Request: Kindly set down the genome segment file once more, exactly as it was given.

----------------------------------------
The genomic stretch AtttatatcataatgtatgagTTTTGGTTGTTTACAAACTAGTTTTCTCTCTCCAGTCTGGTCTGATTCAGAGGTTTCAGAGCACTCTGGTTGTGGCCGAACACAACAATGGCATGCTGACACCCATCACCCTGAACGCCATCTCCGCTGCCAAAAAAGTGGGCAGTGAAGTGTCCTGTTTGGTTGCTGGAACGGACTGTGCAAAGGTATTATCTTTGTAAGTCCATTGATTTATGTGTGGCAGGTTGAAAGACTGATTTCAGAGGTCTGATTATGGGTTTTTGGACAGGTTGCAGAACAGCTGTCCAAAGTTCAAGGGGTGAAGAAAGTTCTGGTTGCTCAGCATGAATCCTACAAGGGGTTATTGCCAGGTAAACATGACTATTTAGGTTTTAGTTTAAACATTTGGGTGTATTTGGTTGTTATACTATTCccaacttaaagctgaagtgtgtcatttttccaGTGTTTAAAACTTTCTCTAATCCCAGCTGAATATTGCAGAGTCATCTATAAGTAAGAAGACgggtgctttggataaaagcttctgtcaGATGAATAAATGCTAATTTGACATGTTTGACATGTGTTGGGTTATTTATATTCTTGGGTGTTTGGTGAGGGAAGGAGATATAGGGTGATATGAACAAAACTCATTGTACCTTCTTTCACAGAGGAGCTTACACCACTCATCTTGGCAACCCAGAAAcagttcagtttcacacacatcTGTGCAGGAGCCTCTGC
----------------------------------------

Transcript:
The genomic stretch AtttatatcataatgtatgagTTTTGGTTGTTTACAAACTAGTTTTCTCTCTCCAGTCTGGTCTGATTCAGAGGTTTCAGAGCACTCTGGTTGTGGCCGAACACAACAATGGCATGCTGACACCCATCACCCTGAACGCCATCTCCGCTGCCAAAAAAGTGGGCAGTGAAGTGTCCTGTTTGGTTGCTGGAACGGACTGTGCAAAGGTATTATCTTTGTAAGTCCATTGATTTATGTGTGGCAGGTTGAAAGACTGATTTCAGAGGTCTGATTATGGGTTTTTGGACAGGTTGCAGAACAGCTGTCCAAAGTTCAAGGGGTGAAGAAAGTTCTGGTTGCTCAGCATGAATCCTACAAGGGGTTATTGCCAGGTAAACATGACTATTTAGGTTTTAGTTTAAACATTTGGGTGTATTTGGTTGTTATACTATTCccaacttaaagctgaagtgtgtcatttttccaGTGTTTAAAACTTTCTCTAATCCCAGCTGAATATTGCAGAGTCATCTATAAGTAAGAAGACgggtgctttggataaaagcttctgtcaGATGAATAAATGCTAATTTGACATGTTTGACATGTGTTGGGTTATTTATATTCTTGGGTGTTTGGTGAGGGAAGGAGATATAGGGTGATATGAACAAAACTCATTGTACCTTCTTTCACAGAGGAGCTTACACCACTCATCTTGGCAACCCAGAAAcagttcagtttcacacacatcTGTGCAGGAGCCTCTGC